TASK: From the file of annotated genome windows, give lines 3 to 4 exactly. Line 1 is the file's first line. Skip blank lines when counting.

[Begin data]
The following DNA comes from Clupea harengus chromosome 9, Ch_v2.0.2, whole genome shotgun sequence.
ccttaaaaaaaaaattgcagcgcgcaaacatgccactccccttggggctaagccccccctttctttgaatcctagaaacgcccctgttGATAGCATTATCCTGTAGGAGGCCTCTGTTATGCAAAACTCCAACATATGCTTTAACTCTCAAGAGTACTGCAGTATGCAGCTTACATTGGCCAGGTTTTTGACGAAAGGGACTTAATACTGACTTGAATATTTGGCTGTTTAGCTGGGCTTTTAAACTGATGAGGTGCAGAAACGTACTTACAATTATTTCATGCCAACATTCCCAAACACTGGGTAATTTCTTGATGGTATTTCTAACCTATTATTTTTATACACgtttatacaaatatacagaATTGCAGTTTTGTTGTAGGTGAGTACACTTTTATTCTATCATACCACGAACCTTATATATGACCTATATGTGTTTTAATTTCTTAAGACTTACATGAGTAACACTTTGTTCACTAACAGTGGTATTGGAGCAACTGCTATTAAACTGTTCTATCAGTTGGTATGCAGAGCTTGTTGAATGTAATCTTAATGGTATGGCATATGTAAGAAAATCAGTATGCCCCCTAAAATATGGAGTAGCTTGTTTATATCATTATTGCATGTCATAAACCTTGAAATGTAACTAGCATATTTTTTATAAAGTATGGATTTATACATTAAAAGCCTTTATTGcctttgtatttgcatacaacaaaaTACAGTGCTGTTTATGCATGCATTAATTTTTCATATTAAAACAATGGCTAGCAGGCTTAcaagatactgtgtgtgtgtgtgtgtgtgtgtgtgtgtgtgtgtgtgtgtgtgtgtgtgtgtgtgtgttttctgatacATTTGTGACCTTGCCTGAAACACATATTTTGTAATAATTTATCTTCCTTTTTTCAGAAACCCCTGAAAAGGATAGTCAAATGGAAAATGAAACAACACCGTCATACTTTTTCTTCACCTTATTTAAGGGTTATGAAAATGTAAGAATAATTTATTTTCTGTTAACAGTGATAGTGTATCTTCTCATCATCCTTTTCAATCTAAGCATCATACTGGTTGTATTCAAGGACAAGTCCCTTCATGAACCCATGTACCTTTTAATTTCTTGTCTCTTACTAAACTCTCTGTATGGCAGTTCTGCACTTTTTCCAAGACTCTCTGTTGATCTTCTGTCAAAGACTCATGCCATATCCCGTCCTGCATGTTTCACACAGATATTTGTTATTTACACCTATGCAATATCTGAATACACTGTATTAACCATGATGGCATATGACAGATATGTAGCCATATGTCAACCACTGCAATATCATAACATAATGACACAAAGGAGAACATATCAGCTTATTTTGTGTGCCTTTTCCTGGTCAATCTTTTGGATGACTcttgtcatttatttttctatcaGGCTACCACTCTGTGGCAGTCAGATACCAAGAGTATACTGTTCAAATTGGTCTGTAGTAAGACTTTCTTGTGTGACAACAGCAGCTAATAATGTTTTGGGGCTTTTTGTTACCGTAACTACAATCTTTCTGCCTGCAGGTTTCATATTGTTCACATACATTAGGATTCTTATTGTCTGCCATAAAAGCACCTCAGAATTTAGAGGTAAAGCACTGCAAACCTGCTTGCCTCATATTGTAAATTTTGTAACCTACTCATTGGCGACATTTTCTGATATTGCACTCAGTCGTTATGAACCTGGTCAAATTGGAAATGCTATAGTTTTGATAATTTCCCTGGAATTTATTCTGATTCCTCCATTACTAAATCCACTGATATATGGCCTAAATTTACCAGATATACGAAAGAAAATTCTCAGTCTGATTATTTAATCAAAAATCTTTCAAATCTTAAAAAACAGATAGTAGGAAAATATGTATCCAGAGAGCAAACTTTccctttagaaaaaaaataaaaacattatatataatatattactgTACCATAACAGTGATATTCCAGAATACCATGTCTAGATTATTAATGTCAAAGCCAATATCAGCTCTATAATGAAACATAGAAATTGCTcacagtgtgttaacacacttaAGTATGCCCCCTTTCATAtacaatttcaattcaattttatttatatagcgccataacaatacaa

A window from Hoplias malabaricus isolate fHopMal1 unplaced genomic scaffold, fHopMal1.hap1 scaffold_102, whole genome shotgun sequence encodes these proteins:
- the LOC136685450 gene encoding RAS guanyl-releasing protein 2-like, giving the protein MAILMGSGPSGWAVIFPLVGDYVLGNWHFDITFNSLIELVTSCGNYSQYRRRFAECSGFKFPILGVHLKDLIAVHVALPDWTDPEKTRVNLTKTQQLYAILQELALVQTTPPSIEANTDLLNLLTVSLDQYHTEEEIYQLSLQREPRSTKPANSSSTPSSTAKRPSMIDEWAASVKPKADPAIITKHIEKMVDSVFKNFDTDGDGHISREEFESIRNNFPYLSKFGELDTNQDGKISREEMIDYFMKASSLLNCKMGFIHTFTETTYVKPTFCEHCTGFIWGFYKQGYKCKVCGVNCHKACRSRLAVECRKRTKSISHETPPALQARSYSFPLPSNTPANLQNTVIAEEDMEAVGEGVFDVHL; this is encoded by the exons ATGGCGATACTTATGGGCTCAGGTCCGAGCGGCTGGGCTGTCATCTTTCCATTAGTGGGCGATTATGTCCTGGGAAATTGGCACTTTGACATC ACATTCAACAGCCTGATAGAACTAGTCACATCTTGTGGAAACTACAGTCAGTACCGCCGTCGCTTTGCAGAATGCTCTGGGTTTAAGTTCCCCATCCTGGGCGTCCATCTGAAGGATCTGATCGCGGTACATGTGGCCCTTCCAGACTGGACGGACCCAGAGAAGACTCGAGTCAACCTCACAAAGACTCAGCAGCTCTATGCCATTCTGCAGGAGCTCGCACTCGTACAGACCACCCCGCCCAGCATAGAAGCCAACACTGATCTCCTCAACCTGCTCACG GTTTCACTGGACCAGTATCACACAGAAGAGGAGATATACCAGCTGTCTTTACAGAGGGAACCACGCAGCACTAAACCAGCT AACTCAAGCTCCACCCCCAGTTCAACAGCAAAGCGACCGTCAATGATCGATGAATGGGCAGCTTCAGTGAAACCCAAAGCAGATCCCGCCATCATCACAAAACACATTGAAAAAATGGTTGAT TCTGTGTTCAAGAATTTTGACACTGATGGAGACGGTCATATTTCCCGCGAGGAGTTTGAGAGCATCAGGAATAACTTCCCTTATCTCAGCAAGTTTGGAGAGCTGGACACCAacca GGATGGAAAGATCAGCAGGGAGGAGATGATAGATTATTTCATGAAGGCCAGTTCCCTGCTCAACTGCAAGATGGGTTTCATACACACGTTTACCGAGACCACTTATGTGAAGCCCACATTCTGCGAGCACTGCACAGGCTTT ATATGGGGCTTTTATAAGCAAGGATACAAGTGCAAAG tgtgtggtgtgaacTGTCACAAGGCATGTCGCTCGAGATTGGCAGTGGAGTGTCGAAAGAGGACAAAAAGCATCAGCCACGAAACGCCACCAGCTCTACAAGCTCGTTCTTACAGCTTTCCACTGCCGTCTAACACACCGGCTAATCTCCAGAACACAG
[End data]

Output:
A window from Hoplias malabaricus isolate fHopMal1 unplaced genomic scaffold, fHopMal1.hap1 scaffold_102, whole genome shotgun sequence encodes these proteins:
- the LOC136685450 gene encoding RAS guanyl-releasing protein 2-like, giving the protein MAILMGSGPSGWAVIFPLVGDYVLGNWHFDITFNSLIELVTSCGNYSQYRRRFAECSGFKFPILGVHLKDLIAVHVALPDWTDPEKTRVNLTKTQQLYAILQELALVQTTPPSIEANTDLLNLLTVSLDQYHTEEEIYQLSLQREPRSTKPANSSSTPSSTAKRPSMIDEWAASVKPKADPAIITKHIEKMVDSVFKNFDTDGDGHISREEFESIRNNFPYLSKFGELDTNQDGKISREEMIDYFMKASSLLNCKMGFIHTFTETTYVKPTFCEHCTGFIWGFYKQGYKCKVCGVNCHKACRSRLAVECRKRTKSISHETPPALQARSYSFPLPSNTPANLQNTVIAEEDMEAVGEGVFDVHL; this is encoded by the exons ATGGCGATACTTATGGGCTCAGGTCCGAGCGGCTGGGCTGTCATCTTTCCATTAGTGGGCGATTATGTCCTGGGAAATTGGCACTTTGACATC ACATTCAACAGCCTGATAGAACTAGTCACATCTTGTGGAAACTACAGTCAGTACCGCCGTCGCTTTGCAGAATGCTCTGGGTTTAAGTTCCCCATCCTGGGCGTCCATCTGAAGGATCTGATCGCGGTACATGTGGCCCTTCCAGACTGGACGGACCCAGAGAAGACTCGAGTCAACCTCACAAAGACTCAGCAGCTCTATGCCATTCTGCAGGAGCTCGCACTCGTACAGACCACCCCGCCCAGCATAGAAGCCAACACTGATCTCCTCAACCTGCTCACG GTTTCACTGGACCAGTATCACACAGAAGAGGAGATATACCAGCTGTCTTTACAGAGGGAACCACGCAGCACTAAACCAGCT AACTCAAGCTCCACCCCCAGTTCAACAGCAAAGCGACCGTCAATGATCGATGAATGGGCAGCTTCAGTGAAACCCAAAGCAGATCCCGCCATCATCACAAAACACATTGAAAAAATGGTTGAT TCTGTGTTCAAGAATTTTGACACTGATGGAGACGGTCATATTTCCCGCGAGGAGTTTGAGAGCATCAGGAATAACTTCCCTTATCTCAGCAAGTTTGGAGAGCTGGACACCAacca GGATGGAAAGATCAGCAGGGAGGAGATGATAGATTATTTCATGAAGGCCAGTTCCCTGCTCAACTGCAAGATGGGTTTCATACACACGTTTACCGAGACCACTTATGTGAAGCCCACATTCTGCGAGCACTGCACAGGCTTT ATATGGGGCTTTTATAAGCAAGGATACAAGTGCAAAG tgtgtggtgtgaacTGTCACAAGGCATGTCGCTCGAGATTGGCAGTGGAGTGTCGAAAGAGGACAAAAAGCATCAGCCACGAAACGCCACCAGCTCTACAAGCTCGTTCTTACAGCTTTCCACTGCCGTCTAACACACCGGCTAATCTCCAGAACACAG